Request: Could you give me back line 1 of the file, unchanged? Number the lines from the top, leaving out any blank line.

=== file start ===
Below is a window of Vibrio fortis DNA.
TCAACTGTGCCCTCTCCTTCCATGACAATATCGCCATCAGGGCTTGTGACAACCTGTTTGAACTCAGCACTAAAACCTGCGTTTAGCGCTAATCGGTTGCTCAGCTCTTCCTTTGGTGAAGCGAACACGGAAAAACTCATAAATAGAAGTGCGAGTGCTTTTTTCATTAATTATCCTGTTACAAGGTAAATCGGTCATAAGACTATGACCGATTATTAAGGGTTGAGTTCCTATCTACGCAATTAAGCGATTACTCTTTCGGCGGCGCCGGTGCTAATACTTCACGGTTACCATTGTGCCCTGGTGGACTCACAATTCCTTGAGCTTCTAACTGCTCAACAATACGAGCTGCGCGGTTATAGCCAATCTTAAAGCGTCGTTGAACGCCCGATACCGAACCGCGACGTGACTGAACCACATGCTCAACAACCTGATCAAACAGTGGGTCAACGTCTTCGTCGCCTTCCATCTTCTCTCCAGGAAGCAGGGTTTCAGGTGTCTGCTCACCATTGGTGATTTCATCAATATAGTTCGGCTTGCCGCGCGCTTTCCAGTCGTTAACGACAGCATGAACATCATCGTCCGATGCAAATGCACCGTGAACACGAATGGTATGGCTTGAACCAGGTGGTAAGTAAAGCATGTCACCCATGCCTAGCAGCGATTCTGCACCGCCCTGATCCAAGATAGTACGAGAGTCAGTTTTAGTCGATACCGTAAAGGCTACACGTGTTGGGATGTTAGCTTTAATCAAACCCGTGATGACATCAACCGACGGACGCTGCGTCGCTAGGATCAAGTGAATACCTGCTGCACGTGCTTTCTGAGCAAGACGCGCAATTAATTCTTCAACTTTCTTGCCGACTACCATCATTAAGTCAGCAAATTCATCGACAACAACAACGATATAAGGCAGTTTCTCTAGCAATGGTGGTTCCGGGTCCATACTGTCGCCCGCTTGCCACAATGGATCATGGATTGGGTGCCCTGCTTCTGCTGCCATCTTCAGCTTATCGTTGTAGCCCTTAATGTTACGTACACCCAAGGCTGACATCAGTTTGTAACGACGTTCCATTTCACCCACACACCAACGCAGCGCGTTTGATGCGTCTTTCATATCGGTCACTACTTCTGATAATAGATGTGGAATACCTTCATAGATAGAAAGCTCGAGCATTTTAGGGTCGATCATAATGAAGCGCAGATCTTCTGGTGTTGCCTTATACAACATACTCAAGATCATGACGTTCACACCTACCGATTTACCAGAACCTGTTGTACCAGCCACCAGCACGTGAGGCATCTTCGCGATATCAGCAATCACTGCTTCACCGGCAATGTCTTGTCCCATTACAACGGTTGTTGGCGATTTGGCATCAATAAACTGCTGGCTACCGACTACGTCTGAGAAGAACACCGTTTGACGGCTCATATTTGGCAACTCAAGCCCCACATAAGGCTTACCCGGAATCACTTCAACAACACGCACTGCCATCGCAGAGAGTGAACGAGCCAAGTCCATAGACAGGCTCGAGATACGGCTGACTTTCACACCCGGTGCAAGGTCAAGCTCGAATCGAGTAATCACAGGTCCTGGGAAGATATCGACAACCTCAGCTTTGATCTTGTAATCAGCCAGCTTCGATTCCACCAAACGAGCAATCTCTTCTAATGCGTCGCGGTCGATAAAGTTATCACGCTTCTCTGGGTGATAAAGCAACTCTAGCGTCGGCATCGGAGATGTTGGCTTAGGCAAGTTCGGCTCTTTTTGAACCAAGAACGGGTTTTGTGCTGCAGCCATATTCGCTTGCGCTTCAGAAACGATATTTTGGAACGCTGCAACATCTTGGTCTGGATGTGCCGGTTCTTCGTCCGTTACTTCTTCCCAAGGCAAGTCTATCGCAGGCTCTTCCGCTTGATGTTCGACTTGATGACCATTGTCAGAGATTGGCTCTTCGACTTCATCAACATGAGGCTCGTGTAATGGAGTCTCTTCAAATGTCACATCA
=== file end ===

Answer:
Below is a window of Vibrio fortis DNA.